The authors comprise the National Executive of the Canadian Meteorological and Oceanographic Society (CMOS). Paul J. Kushner, is a professor in the Department of Physics, University of Toronto, principal investigator of the Canadian Sea Ice and Snow Evolution Network (CanSISE) and vice-president of CMOS. Wayne Richardson is president of CMOS. Martin Taillefer is president of Maritime Way Scientific and past president of CMOS.
A crisis is looming for Canadian climate research on scientific issues of critical relevance to Canadians, as The Globe reported in June.
With anthropogenic emissions of greenhouse gases driving rapid global warming, Arctic sea ice loss and permafrost retreat, climate change is set to affect Canadians in myriad ways. But to understand just how much change Canadians are going to see, and how we can best adapt to these changes, up-to-date scientific research and information are urgently needed.
For the past five years, seven national climate research networks supported by the Government of Canada's Climate Change and Atmospheric Research (CCAR) program have been investigating questions that impact the daily lives of Canadians. This includes research ranging from the role of greenhouse gases and aerosol particles in recent Arctic sea ice loss, the Alberta floods of 2013 and the Fort McMurray wildfire of 2016; the state and fate of the Arctic's ocean, clouds, air quality, permafrost and glaciers in an era of rapid global warming; how the Labrador Sea "breathes," storing carbon dioxide and thus decreasing its rate of increase in the atmosphere; to changes in cold climate soils and snow and how this will impact water resources. Unfortunately, funding for these programs is set to expire within the year.
This critical research better positions Canadians to understand how their landscapes will change due to climate change; enables environmental policy and business decisions based on sound, scientific evidence; and drives improved marine and climate prediction systems that provide climatic forecasts seasons to years ahead.
At a modest investment of about $7-million per year, these funds have trained over 350 highly qualified personnel (undergraduate students, graduate students and other trainees) and supported field research across Canada. It's also fostered impressive partnerships between Canadian universities and government laboratory researchers to leverage breakthroughs that would not have been possible otherwise. An interim evaluation of CCAR suggests that, to date, the program has operated effectively and has enhanced research on climate change and atmospheric processes, thus advancing Canada's scientific and environmental interests.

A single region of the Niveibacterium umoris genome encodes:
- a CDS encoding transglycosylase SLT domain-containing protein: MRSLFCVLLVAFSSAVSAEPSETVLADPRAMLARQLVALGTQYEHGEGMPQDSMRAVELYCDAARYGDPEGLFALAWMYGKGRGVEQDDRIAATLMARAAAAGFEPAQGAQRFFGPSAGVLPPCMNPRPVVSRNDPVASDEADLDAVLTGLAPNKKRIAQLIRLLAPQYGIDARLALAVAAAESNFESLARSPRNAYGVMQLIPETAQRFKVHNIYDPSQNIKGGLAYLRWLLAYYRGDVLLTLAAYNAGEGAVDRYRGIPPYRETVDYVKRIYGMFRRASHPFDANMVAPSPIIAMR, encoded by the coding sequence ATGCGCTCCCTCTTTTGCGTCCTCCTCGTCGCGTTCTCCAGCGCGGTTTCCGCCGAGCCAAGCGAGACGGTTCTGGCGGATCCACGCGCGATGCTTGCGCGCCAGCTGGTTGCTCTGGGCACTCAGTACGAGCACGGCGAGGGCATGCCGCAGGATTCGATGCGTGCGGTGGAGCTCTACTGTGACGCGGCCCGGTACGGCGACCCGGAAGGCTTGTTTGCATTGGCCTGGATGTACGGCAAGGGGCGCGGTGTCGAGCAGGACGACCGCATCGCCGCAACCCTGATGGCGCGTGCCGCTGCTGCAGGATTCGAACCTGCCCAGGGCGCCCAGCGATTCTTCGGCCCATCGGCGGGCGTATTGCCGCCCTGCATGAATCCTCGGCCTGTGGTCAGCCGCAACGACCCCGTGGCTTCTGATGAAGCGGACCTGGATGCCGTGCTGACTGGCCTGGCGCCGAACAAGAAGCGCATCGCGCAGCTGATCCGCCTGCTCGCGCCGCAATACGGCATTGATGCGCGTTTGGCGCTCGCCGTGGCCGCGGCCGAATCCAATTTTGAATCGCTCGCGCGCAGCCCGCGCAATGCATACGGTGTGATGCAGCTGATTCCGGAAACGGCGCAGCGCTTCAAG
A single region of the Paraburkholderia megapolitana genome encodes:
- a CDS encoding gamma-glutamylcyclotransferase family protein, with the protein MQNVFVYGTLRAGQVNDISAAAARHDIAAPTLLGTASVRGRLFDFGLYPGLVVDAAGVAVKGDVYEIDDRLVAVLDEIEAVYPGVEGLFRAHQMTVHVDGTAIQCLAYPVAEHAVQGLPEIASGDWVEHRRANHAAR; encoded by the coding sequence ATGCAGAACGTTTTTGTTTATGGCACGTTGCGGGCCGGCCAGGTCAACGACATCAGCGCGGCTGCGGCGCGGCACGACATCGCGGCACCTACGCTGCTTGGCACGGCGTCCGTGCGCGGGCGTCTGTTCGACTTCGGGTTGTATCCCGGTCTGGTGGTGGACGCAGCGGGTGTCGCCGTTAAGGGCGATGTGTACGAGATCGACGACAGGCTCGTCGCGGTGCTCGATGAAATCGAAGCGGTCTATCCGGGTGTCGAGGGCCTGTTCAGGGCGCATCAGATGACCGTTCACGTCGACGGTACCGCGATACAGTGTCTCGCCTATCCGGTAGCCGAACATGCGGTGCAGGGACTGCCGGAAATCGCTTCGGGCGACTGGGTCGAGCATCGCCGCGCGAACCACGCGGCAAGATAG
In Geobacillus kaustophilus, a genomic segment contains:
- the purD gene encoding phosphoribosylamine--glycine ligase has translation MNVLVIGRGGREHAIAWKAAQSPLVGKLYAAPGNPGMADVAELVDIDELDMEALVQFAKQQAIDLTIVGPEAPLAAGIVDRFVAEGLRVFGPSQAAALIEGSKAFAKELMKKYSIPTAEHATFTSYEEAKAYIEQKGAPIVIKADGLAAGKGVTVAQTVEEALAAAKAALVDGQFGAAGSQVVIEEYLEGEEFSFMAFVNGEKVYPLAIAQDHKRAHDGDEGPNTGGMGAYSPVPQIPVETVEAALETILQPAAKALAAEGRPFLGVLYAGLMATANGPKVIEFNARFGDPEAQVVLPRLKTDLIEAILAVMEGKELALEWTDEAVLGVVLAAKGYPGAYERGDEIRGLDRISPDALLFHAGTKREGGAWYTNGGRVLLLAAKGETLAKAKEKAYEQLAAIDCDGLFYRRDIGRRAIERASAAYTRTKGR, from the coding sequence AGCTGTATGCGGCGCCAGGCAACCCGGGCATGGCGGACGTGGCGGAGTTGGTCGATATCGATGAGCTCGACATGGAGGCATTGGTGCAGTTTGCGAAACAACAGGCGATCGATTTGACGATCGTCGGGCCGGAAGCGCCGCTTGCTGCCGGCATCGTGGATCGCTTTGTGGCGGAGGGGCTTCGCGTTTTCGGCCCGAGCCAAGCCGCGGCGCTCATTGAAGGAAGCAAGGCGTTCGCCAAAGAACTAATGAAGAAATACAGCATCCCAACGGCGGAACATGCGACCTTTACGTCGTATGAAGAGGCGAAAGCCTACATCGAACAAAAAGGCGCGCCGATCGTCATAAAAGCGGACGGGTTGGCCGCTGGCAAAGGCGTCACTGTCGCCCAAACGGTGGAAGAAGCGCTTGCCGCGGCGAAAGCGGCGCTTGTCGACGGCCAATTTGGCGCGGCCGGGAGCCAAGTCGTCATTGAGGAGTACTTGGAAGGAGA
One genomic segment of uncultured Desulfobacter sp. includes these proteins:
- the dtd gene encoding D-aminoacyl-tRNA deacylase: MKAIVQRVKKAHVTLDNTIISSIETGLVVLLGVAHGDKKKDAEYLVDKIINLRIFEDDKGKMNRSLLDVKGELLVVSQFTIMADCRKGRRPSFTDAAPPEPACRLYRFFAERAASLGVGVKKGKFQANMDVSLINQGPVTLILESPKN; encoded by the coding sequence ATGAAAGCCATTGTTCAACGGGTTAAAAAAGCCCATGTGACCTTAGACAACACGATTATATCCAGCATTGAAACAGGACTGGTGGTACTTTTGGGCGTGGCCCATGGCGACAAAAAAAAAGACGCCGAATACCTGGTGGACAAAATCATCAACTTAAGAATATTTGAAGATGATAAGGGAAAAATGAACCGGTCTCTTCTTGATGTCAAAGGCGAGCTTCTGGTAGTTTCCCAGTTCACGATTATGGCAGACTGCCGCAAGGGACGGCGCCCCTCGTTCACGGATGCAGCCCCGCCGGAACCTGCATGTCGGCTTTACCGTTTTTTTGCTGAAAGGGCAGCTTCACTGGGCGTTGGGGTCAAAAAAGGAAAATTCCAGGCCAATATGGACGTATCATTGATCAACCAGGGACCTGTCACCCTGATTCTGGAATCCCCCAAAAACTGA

It was therefore surprising and disheartening to learn that the 2017 federal budget did not include a renewal of the CCAR program. As a result, these science networks will have to terminate personnel and science positions, cancel training opportunities, shut down field programs and limit Canada's participation in international programs that are looking at global aspects of climate change. Even if funding does come along eventually, Canadian climate science is now facing another gap that will bring about irreversible disruption to the research capacity built over the last five years.
We are encouraged by the Canadian public's growing acceptance of the scientific evidence for global climate change and its importance for our everyday lives, as well as Canada's commitments to the Paris climate-change agreement.
We recognize the need to move toward climate change solutions within the pan-Canadian framework on clean growth and climate change – whether those involve green technology and design, measures to generate climate resilient infrastructure and/or transitioning to a low-carbon economy.
While our scientific understanding is advancing, our climate is still changing and we must figure out the causes and impacts of those changes – this is imperative. Canada needs continued investment in climate research to stay up-to-date with these advances, to lead the market with new technologies, new observations, framework commitments that require accounting for greenhouse gas emissions and sudden environmental changes that will impact us.
This is the second time in recent memory that climate research funding in Canada has been under threat. The previous government cut funding in 2009 to programs before reinstating support under CCAR in 2013. Now, with the current government not renewing CCAR funding, there are currently no meaningful climate research programs in Canada at a national scale, and no vision to drive progress in this important research area.
The federal government has prioritized action on climate change and has committed to policies that are based on well-supported science. Effective action and commitment will be impossible unless Canadians and decision-makers have up-to-date information on how our climate is changing. The government needs to follow through on its commitment with a continued emphasis on climate research funded through an open peer-reviewed process that would invite creative ideas that serve well-defined scientific and practical objectives. Canadian researchers stepped up to this challenge in the past through the CCAR program and this resulted in world-class research in this critical area.
For our future's sake, we need to continue this effort and not allow climate research to fall through another funding gap.